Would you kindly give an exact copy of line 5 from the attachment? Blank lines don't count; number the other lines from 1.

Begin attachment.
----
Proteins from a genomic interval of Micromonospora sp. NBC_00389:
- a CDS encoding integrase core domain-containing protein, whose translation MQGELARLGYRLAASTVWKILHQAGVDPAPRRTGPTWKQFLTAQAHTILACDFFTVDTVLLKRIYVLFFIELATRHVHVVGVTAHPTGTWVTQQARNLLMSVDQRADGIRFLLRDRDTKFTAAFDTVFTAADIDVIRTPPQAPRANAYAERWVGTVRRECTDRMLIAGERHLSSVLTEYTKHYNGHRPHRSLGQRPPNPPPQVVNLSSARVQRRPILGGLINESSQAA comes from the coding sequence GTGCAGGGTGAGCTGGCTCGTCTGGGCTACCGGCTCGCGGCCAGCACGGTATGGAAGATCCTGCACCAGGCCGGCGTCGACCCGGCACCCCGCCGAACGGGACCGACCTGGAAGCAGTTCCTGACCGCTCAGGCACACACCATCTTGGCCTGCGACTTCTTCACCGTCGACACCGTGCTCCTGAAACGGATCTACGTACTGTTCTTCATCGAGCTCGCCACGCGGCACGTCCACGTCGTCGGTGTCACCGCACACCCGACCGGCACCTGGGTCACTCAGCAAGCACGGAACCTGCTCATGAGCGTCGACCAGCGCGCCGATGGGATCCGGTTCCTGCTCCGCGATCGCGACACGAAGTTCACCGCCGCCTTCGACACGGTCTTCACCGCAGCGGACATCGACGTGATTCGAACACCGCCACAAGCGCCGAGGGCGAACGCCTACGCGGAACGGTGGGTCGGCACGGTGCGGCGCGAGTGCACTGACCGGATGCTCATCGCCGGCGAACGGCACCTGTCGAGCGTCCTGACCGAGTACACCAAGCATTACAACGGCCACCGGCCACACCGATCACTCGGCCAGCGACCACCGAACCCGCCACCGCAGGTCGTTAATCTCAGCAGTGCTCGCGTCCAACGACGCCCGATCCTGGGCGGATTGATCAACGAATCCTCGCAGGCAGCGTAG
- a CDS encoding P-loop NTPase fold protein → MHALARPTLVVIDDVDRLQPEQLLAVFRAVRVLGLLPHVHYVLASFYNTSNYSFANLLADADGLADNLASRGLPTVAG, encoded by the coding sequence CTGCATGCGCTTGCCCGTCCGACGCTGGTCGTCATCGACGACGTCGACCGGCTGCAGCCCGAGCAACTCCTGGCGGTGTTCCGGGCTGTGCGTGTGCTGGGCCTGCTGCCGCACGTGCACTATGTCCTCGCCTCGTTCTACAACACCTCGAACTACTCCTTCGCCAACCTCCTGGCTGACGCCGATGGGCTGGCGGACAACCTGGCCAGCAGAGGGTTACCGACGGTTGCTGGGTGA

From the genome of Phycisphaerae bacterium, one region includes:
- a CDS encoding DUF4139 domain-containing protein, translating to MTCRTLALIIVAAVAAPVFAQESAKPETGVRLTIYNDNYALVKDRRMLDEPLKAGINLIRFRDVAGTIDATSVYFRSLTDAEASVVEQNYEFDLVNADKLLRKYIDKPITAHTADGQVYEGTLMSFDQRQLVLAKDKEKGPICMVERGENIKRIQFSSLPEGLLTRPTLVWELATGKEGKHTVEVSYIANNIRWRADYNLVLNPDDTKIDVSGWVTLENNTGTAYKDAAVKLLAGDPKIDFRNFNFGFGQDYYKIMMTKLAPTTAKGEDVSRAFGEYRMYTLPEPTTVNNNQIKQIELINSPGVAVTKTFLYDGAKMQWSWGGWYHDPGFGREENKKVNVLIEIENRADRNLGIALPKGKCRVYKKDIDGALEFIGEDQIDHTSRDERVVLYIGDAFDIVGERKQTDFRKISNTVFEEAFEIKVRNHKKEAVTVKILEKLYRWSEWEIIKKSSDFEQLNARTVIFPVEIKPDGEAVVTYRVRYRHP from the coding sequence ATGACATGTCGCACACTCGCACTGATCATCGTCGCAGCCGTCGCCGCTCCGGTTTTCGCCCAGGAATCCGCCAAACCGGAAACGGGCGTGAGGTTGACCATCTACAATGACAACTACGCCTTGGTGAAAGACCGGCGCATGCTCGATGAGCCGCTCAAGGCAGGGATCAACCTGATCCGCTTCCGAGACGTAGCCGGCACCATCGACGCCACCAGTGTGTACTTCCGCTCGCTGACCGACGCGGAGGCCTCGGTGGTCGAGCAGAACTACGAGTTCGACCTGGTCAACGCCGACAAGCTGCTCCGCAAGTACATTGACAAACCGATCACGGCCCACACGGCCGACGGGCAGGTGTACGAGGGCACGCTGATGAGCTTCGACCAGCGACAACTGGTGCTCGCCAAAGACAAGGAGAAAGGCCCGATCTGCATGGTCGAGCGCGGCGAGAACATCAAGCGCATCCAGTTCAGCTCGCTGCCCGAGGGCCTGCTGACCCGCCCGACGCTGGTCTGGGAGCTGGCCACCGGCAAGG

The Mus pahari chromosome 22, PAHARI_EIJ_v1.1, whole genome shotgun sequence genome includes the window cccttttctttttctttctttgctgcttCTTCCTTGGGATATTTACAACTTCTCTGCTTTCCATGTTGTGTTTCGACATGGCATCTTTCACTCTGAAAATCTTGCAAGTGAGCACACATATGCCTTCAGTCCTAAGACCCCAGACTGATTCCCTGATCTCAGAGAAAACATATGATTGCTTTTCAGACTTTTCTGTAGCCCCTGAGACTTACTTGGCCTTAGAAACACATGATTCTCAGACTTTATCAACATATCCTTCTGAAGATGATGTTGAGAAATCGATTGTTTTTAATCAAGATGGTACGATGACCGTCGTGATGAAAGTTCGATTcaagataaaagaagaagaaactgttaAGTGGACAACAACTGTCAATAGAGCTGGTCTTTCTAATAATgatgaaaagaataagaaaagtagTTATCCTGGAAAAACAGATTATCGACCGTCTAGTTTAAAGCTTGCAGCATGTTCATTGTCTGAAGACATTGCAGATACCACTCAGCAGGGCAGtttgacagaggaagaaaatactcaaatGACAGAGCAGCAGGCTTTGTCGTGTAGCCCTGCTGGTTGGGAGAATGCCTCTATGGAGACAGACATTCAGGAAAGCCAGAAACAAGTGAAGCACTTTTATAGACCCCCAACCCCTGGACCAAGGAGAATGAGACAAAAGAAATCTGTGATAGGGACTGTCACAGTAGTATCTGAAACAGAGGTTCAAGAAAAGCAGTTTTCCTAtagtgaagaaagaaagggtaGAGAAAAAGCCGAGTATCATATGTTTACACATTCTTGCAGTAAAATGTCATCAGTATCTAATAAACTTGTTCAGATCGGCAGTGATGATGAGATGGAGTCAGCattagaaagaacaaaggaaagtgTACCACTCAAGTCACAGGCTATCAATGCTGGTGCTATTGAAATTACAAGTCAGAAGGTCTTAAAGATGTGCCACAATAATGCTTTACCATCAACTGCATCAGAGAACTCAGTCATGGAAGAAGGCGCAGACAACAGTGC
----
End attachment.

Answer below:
- a CDS encoding DUF4139 domain-containing protein, translating to MTCRTLALIIVAAVAAPVFAQESAKPETGVRLTIYNDNYALVKDRRMLDEPLKAGINLIRFRDVAGTIDATSVYFRSLTDAEASVVEQNYEFDLVNADKLLRKYIDKPITAHTADGQVYEGTLMSFDQRQLVLAKDKEKGPICMVERGENIKRIQFSSLPEGLLTRPTLVWELATGKEGKHTVEVSYIANNIRWRADYNLVLNPDDTKIDVSGWVTLENNTGTAYKDAAVKLLAGDPKIDFRNFNFGFGQDYYKIMMTKLAPTTAKGEDVSRAFGEYRMYTLPEPTTVNNNQIKQIELINSPGVAVTKTFLYDGAKMQWSWGGWYHDPGFGREENKKVNVLIEIENRADRNLGIALPKGKCRVYKKDIDGALEFIGEDQIDHTSRDERVVLYIGDAFDIVGERKQTDFRKISNTVFEEAFEIKVRNHKKEAVTVKILEKLYRWSEWEIIKKSSDFEQLNARTVIFPVEIKPDGEAVVTYRVRYRHP from the coding sequence ATGACATGTCGCACACTCGCACTGATCATCGTCGCAGCCGTCGCCGCTCCGGTTTTCGCCCAGGAATCCGCCAAACCGGAAACGGGCGTGAGGTTGACCATCTACAATGACAACTACGCCTTGGTGAAAGACCGGCGCATGCTCGATGAGCCGCTCAAGGCAGGGATCAACCTGATCCGCTTCCGAGACGTAGCCGGCACCATCGACGCCACCAGTGTGTACTTCCGCTCGCTGACCGACGCGGAGGCCTCGGTGGTCGAGCAGAACTACGAGTTCGACCTGGTCAACGCCGACAAGCTGCTCCGCAAGTACATTGACAAACCGATCACGGCCCACACGGCCGACGGGCAGGTGTACGAGGGCACGCTGATGAGCTTCGACCAGCGACAACTGGTGCTCGCCAAAGACAAGGAGAAAGGCCCGATCTGCATGGTCGAGCGCGGCGAGAACATCAAGCGCATCCAGTTCAGCTCGCTGCCCGAGGGCCTGCTGACCCGCCCGACGCTGGTCTGGGAGCTGGCCACCGGCAAGG